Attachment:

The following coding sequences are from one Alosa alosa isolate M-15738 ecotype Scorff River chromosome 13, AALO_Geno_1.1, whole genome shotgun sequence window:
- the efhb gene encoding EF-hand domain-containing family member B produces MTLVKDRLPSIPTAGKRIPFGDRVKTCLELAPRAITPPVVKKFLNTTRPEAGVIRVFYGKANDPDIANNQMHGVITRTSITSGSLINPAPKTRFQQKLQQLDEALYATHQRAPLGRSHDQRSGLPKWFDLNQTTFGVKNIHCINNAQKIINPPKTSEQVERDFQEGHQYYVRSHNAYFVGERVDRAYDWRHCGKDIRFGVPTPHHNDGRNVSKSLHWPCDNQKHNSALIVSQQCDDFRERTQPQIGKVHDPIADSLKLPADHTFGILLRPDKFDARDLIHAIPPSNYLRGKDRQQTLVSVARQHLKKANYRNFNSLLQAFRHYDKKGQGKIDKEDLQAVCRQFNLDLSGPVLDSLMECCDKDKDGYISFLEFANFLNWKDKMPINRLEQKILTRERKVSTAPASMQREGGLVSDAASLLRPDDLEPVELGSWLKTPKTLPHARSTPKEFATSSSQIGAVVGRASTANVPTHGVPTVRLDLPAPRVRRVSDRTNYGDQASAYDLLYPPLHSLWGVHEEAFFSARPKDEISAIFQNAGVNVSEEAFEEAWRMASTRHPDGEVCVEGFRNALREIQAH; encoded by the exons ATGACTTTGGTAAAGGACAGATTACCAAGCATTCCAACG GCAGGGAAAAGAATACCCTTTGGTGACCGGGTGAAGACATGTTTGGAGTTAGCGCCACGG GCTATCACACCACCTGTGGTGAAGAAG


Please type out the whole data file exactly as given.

The following coding sequences are from one Alosa alosa isolate M-15738 ecotype Scorff River chromosome 13, AALO_Geno_1.1, whole genome shotgun sequence window:
- the efhb gene encoding EF-hand domain-containing family member B produces MTLVKDRLPSIPTAGKRIPFGDRVKTCLELAPRAITPPVVKKFLNTTRPEAGVIRVFYGKANDPDIANNQMHGVITRTSITSGSLINPAPKTRFQQKLQQLDEALYATHQRAPLGRSHDQRSGLPKWFDLNQTTFGVKNIHCINNAQKIINPPKTSEQVERDFQEGHQYYVRSHNAYFVGERVDRAYDWRHCGKDIRFGVPTPHHNDGRNVSKSLHWPCDNQKHNSALIVSQQCDDFRERTQPQIGKVHDPIADSLKLPADHTFGILLRPDKFDARDLIHAIPPSNYLRGKDRQQTLVSVARQHLKKANYRNFNSLLQAFRHYDKKGQGKIDKEDLQAVCRQFNLDLSGPVLDSLMECCDKDKDGYISFLEFANFLNWKDKMPINRLEQKILTRERKVSTAPASMQREGGLVSDAASLLRPDDLEPVELGSWLKTPKTLPHARSTPKEFATSSSQIGAVVGRASTANVPTHGVPTVRLDLPAPRVRRVSDRTNYGDQASAYDLLYPPLHSLWGVHEEAFFSARPKDEISAIFQNAGVNVSEEAFEEAWRMASTRHPDGEVCVEGFRNALREIQAH; encoded by the exons ATGACTTTGGTAAAGGACAGATTACCAAGCATTCCAACG GCAGGGAAAAGAATACCCTTTGGTGACCGGGTGAAGACATGTTTGGAGTTAGCGCCACGG GCTATCACACCACCTGTGGTGAAGAAG